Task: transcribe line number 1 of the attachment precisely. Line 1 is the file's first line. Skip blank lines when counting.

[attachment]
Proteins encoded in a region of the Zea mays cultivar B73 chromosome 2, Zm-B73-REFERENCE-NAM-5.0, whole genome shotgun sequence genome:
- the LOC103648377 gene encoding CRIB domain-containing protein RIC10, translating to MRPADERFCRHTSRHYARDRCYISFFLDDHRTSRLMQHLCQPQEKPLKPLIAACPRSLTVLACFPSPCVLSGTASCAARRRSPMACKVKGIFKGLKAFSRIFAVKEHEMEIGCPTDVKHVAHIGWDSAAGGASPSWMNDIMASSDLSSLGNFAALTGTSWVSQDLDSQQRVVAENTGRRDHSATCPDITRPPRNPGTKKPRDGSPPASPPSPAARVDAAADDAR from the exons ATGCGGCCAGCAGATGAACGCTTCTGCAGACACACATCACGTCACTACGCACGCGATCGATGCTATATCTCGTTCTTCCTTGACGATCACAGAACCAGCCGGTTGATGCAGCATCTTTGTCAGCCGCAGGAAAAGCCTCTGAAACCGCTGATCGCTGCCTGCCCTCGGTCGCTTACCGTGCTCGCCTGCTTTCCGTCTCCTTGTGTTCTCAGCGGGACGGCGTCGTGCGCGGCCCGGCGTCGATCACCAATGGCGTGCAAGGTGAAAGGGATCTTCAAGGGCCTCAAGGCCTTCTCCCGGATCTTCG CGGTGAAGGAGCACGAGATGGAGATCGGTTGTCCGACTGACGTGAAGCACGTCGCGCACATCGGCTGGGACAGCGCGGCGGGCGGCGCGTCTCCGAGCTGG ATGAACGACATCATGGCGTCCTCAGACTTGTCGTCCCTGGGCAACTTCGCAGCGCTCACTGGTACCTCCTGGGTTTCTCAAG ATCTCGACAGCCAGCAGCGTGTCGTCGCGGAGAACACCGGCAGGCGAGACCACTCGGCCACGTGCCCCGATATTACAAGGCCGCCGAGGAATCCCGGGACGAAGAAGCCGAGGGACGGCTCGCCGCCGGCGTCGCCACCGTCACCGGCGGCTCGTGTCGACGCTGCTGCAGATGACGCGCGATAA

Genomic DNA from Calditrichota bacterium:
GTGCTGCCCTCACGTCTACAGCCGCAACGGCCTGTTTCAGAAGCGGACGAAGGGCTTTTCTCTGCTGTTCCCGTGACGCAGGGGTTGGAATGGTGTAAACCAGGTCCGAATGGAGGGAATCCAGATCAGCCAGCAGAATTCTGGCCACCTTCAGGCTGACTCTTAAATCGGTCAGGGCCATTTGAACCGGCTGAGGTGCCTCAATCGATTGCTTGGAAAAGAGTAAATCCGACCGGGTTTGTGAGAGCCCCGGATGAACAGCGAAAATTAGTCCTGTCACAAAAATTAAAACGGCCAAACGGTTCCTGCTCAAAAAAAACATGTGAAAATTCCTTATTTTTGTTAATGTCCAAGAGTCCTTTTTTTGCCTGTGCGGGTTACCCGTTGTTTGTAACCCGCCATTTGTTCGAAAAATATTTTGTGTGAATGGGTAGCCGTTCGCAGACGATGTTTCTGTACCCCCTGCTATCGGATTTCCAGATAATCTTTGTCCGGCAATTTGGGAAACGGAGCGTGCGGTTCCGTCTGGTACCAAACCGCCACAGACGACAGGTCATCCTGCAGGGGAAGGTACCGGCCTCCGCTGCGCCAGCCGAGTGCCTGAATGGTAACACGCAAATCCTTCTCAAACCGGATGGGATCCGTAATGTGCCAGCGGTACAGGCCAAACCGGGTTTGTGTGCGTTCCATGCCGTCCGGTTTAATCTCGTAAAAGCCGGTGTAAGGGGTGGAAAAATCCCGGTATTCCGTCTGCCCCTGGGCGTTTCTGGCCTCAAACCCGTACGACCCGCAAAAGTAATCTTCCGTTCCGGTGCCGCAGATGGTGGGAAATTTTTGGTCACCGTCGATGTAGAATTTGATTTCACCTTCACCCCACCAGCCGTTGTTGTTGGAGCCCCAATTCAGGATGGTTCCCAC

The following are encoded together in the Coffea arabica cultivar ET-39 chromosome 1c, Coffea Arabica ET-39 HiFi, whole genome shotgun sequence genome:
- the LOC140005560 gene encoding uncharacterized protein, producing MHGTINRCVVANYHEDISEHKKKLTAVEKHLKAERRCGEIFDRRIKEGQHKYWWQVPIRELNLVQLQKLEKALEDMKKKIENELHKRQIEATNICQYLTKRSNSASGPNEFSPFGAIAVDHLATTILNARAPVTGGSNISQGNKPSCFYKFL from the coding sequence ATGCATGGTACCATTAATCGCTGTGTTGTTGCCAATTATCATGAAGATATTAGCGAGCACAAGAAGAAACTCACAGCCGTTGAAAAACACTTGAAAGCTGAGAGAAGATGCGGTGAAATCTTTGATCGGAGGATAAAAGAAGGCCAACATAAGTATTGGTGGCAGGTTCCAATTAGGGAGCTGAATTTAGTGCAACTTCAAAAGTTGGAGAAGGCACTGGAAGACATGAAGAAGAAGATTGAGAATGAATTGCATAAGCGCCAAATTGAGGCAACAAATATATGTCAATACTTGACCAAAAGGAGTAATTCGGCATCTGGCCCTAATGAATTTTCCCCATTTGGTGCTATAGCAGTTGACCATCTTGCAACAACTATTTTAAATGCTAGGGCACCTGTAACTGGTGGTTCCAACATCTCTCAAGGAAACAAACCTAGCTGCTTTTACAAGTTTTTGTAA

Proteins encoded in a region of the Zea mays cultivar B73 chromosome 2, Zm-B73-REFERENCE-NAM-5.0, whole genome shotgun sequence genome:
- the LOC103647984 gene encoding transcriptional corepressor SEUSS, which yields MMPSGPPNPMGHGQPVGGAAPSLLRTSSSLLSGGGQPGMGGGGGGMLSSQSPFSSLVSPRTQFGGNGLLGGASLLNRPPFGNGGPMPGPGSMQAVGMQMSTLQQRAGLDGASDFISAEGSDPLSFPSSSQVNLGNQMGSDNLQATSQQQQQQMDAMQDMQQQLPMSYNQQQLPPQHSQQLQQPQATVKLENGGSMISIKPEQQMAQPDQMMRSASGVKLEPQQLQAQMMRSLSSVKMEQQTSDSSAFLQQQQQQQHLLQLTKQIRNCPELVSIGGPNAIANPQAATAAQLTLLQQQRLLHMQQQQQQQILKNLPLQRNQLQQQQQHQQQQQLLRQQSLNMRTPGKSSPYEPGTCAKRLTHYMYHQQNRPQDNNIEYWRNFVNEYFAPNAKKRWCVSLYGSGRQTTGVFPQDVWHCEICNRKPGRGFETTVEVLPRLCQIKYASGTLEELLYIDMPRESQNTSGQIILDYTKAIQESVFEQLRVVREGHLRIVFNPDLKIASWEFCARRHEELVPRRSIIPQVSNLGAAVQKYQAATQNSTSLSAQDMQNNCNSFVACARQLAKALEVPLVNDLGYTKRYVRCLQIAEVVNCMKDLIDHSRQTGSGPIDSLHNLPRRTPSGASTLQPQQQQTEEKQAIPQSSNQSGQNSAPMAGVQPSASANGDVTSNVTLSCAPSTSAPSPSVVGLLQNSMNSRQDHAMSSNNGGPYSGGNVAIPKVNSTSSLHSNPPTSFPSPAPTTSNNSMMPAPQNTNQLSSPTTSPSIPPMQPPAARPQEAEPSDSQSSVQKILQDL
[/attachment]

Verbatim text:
Proteins encoded in a region of the Zea mays cultivar B73 chromosome 2, Zm-B73-REFERENCE-NAM-5.0, whole genome shotgun sequence genome: